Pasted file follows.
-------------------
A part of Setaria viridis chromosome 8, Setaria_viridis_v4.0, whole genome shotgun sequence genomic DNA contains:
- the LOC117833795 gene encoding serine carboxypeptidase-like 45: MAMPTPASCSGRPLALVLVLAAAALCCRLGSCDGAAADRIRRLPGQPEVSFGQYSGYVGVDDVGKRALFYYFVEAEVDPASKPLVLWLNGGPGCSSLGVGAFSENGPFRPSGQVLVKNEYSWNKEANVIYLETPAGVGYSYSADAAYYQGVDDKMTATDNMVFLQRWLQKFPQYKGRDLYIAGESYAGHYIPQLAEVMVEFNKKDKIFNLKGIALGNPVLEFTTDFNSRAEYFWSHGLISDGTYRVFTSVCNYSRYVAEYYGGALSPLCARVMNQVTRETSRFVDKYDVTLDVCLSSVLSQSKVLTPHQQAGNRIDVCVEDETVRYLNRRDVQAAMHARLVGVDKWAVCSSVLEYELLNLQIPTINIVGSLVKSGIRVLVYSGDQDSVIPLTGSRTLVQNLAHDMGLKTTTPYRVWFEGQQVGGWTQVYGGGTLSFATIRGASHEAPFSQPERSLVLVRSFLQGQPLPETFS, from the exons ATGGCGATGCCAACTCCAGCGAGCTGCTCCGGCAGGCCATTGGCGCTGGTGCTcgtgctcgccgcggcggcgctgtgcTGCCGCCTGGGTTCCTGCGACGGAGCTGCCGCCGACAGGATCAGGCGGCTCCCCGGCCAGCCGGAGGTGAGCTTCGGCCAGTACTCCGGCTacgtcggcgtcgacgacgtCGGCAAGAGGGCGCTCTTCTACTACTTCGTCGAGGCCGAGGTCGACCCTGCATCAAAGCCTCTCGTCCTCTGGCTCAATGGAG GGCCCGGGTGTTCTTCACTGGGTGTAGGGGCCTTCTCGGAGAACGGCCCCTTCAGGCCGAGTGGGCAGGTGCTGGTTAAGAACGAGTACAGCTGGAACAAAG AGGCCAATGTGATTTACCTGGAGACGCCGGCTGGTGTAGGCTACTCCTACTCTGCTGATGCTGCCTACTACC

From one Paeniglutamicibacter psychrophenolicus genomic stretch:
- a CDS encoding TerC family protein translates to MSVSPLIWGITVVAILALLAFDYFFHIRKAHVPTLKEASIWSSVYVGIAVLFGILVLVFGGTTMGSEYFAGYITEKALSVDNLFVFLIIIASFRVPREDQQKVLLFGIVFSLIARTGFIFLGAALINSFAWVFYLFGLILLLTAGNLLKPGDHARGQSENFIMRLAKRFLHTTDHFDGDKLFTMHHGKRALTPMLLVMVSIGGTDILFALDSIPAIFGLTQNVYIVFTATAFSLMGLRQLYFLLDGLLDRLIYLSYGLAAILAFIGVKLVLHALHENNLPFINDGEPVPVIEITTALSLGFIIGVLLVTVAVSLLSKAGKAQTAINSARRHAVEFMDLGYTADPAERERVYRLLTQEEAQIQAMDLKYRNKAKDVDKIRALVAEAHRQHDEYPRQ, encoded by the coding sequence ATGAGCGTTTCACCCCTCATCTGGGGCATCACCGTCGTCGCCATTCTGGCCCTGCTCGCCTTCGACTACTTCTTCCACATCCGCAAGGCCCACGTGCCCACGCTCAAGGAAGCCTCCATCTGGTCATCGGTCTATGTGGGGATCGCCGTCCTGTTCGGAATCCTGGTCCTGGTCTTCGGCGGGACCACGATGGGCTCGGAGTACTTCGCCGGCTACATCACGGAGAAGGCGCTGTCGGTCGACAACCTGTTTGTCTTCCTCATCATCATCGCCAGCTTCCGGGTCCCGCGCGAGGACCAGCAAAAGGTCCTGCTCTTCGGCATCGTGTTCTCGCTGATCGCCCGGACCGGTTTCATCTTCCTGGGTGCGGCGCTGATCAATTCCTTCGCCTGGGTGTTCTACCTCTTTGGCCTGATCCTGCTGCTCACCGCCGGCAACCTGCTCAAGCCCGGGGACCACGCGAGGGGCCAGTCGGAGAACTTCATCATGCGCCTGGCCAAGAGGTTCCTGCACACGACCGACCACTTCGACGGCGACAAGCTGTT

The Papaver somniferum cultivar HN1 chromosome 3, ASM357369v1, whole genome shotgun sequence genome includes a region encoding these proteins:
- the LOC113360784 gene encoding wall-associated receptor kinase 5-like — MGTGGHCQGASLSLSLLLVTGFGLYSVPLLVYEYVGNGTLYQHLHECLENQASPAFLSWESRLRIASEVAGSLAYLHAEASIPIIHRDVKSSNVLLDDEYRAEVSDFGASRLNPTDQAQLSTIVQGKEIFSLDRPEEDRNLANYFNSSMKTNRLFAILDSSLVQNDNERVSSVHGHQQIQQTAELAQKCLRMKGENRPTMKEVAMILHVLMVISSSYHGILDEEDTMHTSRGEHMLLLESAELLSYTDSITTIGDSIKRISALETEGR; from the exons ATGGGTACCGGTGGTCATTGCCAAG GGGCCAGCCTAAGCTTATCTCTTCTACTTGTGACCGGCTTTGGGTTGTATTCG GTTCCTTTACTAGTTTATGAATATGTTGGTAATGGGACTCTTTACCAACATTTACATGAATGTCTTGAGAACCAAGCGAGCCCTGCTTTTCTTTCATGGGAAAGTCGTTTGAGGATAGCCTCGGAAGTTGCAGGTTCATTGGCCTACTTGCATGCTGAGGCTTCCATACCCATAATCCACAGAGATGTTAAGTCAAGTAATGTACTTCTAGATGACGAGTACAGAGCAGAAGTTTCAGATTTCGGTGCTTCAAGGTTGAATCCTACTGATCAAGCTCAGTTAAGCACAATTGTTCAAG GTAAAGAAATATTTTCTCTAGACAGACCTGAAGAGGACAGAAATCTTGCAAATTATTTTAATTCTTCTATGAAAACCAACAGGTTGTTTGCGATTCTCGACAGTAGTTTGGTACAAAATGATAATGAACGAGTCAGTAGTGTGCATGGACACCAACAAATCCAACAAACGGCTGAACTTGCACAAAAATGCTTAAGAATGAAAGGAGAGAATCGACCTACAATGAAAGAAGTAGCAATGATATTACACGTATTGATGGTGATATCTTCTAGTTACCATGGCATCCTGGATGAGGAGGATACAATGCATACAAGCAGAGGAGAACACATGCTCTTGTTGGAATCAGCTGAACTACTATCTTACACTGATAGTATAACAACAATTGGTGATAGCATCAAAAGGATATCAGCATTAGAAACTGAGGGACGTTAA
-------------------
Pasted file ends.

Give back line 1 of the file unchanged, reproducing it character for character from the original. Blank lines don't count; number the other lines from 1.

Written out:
A part of Setaria viridis chromosome 8, Setaria_viridis_v4.0, whole genome shotgun sequence genomic DNA contains: